Mosul ferry sinking: Iraq orders arrest of ex-governor
An Iraqi court has issued a warrant for the arrest on corruption charges of the former governor of Nineveh province after a deadly ferry sinking in Mosul.
Parliament voted on Sunday to sack Nawfal al-Akoub as a consequence of last week's accident in the River Tigris that killed almost 100 people.
On Wednesday, Nineveh's investigations court said he and several other officials were suspected of misusing their powers and wasting public money.
Mr Akoub has so far not commented.
The ferry accident sparked protests by Mosul residents, who blamed negligence by the local authorities and demanded those responsible be held to account.
The ferry was transporting families to a tourist area on Umm Rabaen island in the Tigris on Thursday when it started to take on water and then overturned.
Those on board were thrown into the river, which was swollen by heavy rainfall, and then dragged swiftly downstream by the strong current.
The head of Mosul's Civil Defence Authority said the ferry was loaded to five times its capacity and most of the dead were women and children who could not swim.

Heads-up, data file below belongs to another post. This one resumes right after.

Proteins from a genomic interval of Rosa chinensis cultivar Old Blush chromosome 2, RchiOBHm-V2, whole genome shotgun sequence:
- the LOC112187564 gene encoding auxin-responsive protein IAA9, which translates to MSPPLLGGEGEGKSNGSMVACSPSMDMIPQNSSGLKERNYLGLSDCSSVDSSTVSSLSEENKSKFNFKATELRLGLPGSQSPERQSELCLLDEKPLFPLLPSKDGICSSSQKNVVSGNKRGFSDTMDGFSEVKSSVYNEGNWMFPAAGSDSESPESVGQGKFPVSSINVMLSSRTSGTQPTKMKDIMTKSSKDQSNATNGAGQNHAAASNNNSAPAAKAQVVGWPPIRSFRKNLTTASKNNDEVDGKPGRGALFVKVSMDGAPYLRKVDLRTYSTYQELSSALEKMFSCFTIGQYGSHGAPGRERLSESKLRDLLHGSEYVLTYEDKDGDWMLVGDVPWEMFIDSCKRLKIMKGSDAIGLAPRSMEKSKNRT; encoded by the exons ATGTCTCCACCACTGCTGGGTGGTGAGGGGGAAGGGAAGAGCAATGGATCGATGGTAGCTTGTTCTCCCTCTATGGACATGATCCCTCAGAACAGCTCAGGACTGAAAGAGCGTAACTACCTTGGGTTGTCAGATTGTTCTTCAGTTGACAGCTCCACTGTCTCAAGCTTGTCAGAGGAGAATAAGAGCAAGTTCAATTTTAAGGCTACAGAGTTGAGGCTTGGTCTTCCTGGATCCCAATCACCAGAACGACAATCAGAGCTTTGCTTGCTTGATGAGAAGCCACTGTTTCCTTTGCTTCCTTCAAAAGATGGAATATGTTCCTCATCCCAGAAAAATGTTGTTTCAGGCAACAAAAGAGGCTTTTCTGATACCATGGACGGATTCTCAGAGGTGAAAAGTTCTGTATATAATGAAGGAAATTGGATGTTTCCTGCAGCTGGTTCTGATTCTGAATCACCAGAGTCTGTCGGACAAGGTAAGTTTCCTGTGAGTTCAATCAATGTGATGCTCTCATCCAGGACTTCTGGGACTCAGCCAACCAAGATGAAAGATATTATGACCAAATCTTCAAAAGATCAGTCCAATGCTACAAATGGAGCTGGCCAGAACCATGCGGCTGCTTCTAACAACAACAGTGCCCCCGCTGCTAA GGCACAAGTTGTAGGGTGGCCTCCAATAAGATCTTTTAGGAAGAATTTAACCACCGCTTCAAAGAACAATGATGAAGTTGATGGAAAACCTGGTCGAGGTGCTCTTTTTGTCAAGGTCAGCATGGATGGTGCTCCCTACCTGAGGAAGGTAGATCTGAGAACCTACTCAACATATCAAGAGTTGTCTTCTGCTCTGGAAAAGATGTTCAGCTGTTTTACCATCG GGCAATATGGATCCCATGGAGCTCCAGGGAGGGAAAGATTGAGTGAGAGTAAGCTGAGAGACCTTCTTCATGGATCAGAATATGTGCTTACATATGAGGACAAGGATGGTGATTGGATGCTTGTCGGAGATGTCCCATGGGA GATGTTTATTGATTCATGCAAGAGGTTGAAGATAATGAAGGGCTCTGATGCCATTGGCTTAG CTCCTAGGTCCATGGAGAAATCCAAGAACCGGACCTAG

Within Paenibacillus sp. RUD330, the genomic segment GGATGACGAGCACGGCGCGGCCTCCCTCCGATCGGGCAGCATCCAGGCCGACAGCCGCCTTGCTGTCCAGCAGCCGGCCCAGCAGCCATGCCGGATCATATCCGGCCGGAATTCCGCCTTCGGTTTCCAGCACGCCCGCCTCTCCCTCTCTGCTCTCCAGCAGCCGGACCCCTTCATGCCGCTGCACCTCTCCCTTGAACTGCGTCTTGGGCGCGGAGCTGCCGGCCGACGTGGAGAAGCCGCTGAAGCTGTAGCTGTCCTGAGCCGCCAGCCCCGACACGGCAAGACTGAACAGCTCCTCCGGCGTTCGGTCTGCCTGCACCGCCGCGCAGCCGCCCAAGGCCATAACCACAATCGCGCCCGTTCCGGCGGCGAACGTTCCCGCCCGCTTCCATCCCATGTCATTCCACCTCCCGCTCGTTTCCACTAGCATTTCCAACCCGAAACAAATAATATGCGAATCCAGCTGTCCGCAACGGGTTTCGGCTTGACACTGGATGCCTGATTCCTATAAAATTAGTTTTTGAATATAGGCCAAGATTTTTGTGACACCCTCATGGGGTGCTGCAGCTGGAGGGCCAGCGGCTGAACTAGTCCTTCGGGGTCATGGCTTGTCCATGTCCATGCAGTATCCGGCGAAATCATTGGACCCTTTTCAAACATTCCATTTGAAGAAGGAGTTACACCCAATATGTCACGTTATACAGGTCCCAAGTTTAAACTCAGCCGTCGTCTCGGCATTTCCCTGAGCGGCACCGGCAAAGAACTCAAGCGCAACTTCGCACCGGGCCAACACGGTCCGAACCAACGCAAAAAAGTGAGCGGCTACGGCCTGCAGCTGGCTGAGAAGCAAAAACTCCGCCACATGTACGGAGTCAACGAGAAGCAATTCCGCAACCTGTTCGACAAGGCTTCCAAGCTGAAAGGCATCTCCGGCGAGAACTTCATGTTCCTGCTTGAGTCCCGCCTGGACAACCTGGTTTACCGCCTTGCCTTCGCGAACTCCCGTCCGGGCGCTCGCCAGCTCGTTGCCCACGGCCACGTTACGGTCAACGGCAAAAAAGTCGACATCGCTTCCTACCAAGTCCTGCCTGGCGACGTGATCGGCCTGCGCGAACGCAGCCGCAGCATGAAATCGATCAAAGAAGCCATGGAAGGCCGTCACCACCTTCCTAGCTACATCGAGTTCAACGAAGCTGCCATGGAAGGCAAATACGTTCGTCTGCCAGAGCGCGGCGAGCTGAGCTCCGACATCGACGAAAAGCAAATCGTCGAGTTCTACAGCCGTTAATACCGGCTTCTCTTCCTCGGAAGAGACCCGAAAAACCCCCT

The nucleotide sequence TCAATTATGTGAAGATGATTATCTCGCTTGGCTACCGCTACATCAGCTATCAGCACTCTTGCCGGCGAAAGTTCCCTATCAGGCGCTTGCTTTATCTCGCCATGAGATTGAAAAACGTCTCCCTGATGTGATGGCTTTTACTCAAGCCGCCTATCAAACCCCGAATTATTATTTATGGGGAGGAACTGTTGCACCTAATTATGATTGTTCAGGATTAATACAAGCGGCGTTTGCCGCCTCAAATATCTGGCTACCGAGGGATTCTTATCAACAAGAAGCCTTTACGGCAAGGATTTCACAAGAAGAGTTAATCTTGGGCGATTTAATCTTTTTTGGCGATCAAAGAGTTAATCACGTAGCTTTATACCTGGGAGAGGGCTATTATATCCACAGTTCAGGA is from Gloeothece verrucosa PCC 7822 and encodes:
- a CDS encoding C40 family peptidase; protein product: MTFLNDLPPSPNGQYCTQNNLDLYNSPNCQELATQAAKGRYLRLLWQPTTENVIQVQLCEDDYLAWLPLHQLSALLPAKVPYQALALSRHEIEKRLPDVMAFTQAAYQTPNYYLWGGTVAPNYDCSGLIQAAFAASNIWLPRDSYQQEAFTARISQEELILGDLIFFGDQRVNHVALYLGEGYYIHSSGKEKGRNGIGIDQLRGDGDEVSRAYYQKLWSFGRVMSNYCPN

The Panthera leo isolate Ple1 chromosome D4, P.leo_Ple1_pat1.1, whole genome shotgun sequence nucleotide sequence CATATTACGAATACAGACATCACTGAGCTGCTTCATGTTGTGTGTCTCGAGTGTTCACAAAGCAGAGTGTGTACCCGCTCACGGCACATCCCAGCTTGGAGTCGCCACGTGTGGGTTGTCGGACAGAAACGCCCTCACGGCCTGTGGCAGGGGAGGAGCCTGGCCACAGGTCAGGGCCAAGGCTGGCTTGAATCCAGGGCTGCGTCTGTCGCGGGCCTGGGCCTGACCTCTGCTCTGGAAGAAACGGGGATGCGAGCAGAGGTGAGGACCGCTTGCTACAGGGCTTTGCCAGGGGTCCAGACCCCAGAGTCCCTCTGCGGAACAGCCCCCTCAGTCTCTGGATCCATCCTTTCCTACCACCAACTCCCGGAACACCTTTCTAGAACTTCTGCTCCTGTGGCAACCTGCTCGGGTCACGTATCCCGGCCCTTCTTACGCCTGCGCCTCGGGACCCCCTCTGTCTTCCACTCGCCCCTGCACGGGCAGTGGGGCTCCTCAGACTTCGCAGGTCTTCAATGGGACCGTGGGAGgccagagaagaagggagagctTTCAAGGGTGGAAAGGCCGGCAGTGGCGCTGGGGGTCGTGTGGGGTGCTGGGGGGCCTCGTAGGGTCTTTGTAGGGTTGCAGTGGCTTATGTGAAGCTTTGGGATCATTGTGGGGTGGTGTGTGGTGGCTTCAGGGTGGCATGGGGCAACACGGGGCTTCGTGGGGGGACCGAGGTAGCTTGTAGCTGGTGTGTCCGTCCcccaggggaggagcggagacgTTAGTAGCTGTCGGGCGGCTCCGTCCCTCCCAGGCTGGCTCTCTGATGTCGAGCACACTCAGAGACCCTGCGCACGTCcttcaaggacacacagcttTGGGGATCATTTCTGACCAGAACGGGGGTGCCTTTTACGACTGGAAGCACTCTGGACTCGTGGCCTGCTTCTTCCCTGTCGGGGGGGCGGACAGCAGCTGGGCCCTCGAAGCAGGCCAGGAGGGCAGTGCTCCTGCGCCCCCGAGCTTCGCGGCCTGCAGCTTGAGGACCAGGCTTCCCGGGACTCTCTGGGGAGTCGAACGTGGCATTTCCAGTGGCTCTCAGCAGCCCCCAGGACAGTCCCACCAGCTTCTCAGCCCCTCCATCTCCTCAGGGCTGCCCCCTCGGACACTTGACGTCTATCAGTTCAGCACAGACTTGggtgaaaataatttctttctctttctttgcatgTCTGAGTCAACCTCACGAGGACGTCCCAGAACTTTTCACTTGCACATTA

Mr Akoub visited the scene of the tragedy on Friday to commiserate with the victims' relatives.
But when people gathered there saw his car, they shouted "thief, thief, thief", a video of the incident showed.
Mr Akoub gestured to his chauffeur to drive off, which prompted people to start throwing rocks at the car. The vehicle hit several people while attempting to leave, injuring at least one of the victims' relatives.
Two days later, the governor and his two deputies were sacked by parliament at the request of Prime Minister Adel Abdul Mahdi. In a letter to MPs, he accused Mr Akoub of negligence and dereliction of duty, and said there was evidence he was misusing funds and abusing his power.
At a weekly media briefing on Tuesday, Mr Abdul Mahdi blamed the ferry sinking on "greed and negligence" and said he would work to implement health and safety regulations, according to the Kurdish news agency Rudaw.
"What would it have cost the investors if he had given each individual on the ferry a lifejacket? We would have saved most of the victims," he was quoted as saying.
"We will strike powerfully with the fist of justice, and we won't allow for such things to be repeated," he added.
Mosul is slowly recovering from the war against the jihadist group, Islamic State, which seized the city in 2014 and was driven out three years later after a fierce battle that left large areas in ruins and killed thousands of civilians.